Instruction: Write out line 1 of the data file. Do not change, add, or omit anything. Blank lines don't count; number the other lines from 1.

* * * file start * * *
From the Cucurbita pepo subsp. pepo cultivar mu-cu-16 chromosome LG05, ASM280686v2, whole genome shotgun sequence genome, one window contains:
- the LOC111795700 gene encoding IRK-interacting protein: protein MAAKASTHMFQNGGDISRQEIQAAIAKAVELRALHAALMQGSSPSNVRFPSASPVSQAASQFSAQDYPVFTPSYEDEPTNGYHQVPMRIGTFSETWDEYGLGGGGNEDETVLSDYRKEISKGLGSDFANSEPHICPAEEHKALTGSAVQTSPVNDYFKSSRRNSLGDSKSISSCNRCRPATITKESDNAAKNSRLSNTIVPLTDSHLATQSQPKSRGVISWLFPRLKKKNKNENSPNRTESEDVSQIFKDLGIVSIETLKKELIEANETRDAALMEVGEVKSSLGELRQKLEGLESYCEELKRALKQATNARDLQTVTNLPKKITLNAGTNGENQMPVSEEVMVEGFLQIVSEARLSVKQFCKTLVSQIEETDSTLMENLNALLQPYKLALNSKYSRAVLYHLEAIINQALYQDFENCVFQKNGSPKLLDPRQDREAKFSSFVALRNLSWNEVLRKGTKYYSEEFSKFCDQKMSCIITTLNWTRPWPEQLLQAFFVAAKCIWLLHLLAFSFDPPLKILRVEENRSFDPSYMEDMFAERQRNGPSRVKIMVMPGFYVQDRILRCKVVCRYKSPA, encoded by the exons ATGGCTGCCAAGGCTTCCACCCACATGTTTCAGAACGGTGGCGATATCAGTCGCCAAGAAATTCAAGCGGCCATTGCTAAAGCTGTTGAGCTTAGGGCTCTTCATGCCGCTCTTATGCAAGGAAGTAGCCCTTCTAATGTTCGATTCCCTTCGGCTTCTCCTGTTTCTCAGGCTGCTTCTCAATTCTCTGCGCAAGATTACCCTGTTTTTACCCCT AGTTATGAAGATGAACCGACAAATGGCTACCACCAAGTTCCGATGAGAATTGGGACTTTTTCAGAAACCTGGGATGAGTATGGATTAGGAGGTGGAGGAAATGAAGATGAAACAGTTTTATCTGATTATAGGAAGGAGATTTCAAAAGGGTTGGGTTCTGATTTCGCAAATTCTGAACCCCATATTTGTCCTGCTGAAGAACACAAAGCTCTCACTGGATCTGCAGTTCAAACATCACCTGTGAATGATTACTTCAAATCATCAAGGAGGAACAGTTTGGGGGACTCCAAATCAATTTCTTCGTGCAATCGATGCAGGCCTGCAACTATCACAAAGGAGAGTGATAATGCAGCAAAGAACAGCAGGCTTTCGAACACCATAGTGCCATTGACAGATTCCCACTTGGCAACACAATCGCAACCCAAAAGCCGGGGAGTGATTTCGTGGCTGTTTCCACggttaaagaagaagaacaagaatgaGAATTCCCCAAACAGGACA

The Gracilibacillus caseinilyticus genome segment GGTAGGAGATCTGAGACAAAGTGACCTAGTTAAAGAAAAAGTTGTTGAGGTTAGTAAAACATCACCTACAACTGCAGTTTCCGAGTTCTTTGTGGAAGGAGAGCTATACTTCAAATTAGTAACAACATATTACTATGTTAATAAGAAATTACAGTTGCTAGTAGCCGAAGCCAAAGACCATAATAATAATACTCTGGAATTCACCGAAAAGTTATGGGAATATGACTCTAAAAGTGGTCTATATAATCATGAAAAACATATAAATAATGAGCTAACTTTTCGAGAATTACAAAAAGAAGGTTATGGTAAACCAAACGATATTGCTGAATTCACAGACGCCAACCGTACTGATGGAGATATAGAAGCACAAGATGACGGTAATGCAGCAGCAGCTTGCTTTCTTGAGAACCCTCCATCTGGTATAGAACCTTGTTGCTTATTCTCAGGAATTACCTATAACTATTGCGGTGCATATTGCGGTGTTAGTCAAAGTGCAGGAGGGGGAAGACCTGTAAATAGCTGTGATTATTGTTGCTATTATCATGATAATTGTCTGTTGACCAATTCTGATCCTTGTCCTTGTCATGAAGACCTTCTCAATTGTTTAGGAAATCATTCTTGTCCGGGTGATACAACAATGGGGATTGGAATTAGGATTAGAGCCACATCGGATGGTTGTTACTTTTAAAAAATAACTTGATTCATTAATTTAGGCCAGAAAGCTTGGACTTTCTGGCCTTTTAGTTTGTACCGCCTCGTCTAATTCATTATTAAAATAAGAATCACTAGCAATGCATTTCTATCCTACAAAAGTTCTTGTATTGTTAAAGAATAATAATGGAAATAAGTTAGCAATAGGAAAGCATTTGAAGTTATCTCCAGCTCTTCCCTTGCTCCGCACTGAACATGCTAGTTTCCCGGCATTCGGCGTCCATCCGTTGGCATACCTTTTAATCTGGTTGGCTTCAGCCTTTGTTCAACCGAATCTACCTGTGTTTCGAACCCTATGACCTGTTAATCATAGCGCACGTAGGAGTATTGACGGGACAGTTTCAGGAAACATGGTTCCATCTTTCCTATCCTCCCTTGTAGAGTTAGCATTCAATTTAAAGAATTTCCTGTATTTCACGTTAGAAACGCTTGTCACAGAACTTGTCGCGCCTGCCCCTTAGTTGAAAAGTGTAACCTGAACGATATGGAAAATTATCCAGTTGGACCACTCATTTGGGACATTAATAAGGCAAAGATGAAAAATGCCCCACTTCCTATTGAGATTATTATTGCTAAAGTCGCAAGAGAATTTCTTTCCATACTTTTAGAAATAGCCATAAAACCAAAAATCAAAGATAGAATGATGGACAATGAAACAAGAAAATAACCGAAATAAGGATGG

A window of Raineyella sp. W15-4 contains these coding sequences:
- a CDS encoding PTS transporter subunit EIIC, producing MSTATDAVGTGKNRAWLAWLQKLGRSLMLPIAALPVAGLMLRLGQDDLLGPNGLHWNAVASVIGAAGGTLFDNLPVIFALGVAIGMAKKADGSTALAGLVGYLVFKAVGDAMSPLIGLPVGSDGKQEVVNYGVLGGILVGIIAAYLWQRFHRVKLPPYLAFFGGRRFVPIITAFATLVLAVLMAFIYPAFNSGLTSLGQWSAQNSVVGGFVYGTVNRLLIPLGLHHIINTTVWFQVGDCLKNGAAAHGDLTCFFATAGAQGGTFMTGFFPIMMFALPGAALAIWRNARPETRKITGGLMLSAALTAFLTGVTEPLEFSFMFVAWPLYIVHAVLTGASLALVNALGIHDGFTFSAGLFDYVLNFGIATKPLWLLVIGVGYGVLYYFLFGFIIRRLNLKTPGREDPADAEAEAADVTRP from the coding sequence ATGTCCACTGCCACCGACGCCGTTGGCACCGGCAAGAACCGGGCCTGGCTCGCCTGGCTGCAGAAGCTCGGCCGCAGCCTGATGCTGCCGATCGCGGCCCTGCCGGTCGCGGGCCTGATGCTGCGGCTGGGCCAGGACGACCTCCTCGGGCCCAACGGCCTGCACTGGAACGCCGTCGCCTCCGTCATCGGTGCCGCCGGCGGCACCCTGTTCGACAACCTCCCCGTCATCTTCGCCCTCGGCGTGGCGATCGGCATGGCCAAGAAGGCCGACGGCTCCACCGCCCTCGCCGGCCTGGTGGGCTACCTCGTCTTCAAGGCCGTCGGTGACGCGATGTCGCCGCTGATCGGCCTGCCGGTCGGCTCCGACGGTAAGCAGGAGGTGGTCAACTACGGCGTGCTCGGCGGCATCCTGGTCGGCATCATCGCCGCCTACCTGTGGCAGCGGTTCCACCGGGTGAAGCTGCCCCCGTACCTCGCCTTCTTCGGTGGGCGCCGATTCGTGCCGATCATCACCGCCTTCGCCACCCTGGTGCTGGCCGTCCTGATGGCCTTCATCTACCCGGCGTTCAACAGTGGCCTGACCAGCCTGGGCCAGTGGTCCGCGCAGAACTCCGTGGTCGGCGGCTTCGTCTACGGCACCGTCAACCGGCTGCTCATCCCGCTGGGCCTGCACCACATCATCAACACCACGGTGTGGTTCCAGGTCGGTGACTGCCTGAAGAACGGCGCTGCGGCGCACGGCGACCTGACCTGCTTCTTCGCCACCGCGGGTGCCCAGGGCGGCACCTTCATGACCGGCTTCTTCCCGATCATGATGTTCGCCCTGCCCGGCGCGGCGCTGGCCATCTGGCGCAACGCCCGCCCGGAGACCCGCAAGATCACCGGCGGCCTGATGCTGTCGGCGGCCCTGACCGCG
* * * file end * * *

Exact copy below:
From the Cucurbita pepo subsp. pepo cultivar mu-cu-16 chromosome LG05, ASM280686v2, whole genome shotgun sequence genome, one window contains: